- Third Grade
- Reading, Social Studies
- 70 minutes
- Standards: RI 3.1, RI 3.4, W3.2
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Let’s read about our rights! In this social studies and language arts lesson, students learn about the Bill of Rights and participate in some fun writing activities.
Students will be able to illustrate the meanings of various parts of the Bill of Rights.
Introduction (5 minutes)
- Ask the students what they know about the Constitution.
- Allow for student response and as needed, elaborate on the purpose of the Constitution.
- Tell the students that today, they will be learning more about the rights of citizens that are found in the Bill of Rights.
Explicit Instruction/Teacher Modeling (10 minutes)
- Display the sentences from the Illustrating the Bill of Rights worksheet on the interactive whiteboard using the Bill of Rights Sentences presentation.
- Tell the students that they will be looking for the action that represents the rights of individuals in the United States.
- Using the first amendment description, model the process of finding the key words and circling or highlighting them.
- Tell the students what you notice about the words and brainstorm examples of how an amendment can be applied.
Guided Practice/Interactive Modeling (15 minutes)
- Ask the students to identify what certain rights do and do not say.
- As needed, give examples to prompt student thinking, showing the students examples of how the Bill of Rights can be applied. (For example, the first amendment gives individuals the right to practice their own religion. In contrast, it does NOT say that people can force their religion on others.)
- Divide the students into groups of two or three.
- Give each group a piece of construction paper and a set of markers.
- Distribute one amendment to each group, cut apart from the Illustrate the Bill of Rights worksheet.
- Tell the class that their job is to brainstorm what the amendment looks like in action and create an illustration that represents their ideas.
- Give the students about 10 minutes in their groups.
- Ask the students to come back together to a large group.
- Invite each group to share their idea. Once a group has shared, post their idea on the wall as a display for the other students.
- Encourage other students to give examples that are related to the ideas shared.
- Give students feedback on their ideas and make suggestions to modify ideas, as needed.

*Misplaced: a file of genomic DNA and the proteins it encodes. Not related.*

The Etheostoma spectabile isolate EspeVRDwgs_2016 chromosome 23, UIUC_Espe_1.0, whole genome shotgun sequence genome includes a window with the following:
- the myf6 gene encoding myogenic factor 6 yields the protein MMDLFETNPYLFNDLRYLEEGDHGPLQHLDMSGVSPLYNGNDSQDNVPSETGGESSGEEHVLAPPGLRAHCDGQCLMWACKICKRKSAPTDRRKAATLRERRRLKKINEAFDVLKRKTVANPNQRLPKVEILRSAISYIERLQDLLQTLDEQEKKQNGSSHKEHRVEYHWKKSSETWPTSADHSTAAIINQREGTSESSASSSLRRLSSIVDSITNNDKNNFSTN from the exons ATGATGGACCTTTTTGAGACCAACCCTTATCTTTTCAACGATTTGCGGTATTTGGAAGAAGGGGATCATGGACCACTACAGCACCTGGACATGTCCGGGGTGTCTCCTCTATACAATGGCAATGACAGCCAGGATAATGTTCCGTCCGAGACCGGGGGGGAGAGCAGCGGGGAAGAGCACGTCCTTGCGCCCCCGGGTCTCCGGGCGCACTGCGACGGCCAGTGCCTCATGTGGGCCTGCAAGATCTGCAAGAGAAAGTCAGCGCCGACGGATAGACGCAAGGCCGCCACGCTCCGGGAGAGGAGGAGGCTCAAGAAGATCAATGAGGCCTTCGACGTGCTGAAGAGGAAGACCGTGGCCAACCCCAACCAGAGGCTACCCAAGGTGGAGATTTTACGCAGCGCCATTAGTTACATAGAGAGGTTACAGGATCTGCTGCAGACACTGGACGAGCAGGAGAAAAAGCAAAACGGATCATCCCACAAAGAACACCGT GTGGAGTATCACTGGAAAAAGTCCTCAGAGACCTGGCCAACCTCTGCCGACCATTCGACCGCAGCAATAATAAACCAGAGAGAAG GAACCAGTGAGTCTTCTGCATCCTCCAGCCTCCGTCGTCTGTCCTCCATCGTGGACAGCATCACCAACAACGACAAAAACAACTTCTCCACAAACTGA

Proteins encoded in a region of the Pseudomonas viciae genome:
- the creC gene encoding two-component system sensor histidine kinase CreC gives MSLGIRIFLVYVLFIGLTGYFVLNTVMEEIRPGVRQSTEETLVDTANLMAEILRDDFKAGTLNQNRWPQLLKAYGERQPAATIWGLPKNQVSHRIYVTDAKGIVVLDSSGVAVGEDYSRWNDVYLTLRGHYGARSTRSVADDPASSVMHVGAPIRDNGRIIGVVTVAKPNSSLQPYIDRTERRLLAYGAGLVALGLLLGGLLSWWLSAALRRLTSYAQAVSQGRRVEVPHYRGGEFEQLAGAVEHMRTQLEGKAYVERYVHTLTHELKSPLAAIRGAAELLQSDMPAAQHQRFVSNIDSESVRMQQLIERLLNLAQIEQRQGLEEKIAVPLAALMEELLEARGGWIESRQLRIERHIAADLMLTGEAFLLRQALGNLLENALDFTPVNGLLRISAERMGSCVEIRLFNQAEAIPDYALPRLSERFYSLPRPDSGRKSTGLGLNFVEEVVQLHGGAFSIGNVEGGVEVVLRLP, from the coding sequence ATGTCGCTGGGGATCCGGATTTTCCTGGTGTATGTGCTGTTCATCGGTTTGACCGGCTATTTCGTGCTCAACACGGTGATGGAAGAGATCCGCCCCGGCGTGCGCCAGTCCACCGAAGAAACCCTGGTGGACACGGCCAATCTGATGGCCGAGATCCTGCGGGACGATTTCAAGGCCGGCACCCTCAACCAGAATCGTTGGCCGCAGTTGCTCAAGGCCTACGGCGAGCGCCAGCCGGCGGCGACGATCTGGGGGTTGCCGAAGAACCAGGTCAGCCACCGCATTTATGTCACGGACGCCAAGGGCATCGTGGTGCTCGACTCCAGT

Independent Working Time (30 minutes)
- Distribute blank book pages, which students can use to create a book about their rights in the United States.
- Have students create a Bill of Rights book, in which they illustrate each individual right on a separate page.
- If desired, have students create a rough draft of their writings in a journal or on a large post-it note before copying into their journals.
- Enrichment: Have advanced students include several pages in their book where they compare and contrast various amendments. How are they similar? How are they different?
- Support: For struggling students, provide sentence frames in which parts of sentences are provided. These students can focus on completing the sentences. You can also pull students into small groups and give them idea starters, hallowing them to finish and elaborate on an idea that you start.
Related Books and/or Media
- BOOK: A Kid’s Guide to the Bill of Rights by Kathleen Krull
- BOOK: We the People: The Story of Our Constitution by Lynne Cheney
Assessment (5 minutes)
- Ask the students to each turn to a partner and share the pictures and sentences they wrote.
- Rotate around the room as students are talking to evaluate whether students understood the key themes on the rights of citizens in the United States, as outlined in the Bill of Rights.
- Utilize the writing and drawing sections of the Bill of Rights worksheet to assess comprehension. If desired, assess one section at a time.
Review and Closing (5 minutes)
- Put the Bill of Rights Review Cards in a plastic bag or basket. Ask students to sit or stand in a circle and then pull out one of the cards and read it aloud.
- Explain what the card means, then toss the ball to a student to signal that it is that student's turn.
- Next, ask that student to toss the ball to someone else and ask that student to add on to what the previous classmate said or to give an example.
- Continue by drawing another card and repeating the process until all four cards are used.